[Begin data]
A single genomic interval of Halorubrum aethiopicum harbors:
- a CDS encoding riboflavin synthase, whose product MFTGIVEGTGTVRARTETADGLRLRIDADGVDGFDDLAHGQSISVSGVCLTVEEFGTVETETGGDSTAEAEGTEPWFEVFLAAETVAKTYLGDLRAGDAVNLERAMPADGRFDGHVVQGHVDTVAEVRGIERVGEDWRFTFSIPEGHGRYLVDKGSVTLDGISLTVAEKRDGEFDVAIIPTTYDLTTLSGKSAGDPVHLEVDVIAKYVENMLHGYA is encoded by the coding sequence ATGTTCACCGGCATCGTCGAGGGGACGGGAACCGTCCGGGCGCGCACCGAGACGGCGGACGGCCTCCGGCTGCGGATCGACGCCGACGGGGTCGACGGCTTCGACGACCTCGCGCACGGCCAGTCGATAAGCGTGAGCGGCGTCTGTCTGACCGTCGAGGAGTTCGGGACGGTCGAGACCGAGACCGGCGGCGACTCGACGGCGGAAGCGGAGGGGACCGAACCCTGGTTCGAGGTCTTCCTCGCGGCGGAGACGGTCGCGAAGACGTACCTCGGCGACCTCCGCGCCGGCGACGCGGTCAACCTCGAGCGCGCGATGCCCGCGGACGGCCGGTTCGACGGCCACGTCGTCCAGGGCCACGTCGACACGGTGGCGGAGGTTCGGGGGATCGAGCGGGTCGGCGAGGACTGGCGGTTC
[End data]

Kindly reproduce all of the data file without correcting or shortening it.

A single genomic interval of Halorubrum aethiopicum harbors:
- a CDS encoding riboflavin synthase, whose product MFTGIVEGTGTVRARTETADGLRLRIDADGVDGFDDLAHGQSISVSGVCLTVEEFGTVETETGGDSTAEAEGTEPWFEVFLAAETVAKTYLGDLRAGDAVNLERAMPADGRFDGHVVQGHVDTVAEVRGIERVGEDWRFTFSIPEGHGRYLVDKGSVTLDGISLTVAEKRDGEFDVAIIPTTYDLTTLSGKSAGDPVHLEVDVIAKYVENMLHGYA is encoded by the coding sequence ATGTTCACCGGCATCGTCGAGGGGACGGGAACCGTCCGGGCGCGCACCGAGACGGCGGACGGCCTCCGGCTGCGGATCGACGCCGACGGGGTCGACGGCTTCGACGACCTCGCGCACGGCCAGTCGATAAGCGTGAGCGGCGTCTGTCTGACCGTCGAGGAGTTCGGGACGGTCGAGACCGAGACCGGCGGCGACTCGACGGCGGAAGCGGAGGGGACCGAACCCTGGTTCGAGGTCTTCCTCGCGGCGGAGACGGTCGCGAAGACGTACCTCGGCGACCTCCGCGCCGGCGACGCGGTCAACCTCGAGCGCGCGATGCCCGCGGACGGCCGGTTCGACGGCCACGTCGTCCAGGGCCACGTCGACACGGTGGCGGAGGTTCGGGGGATCGAGCGGGTCGGCGAGGACTGGCGGTTC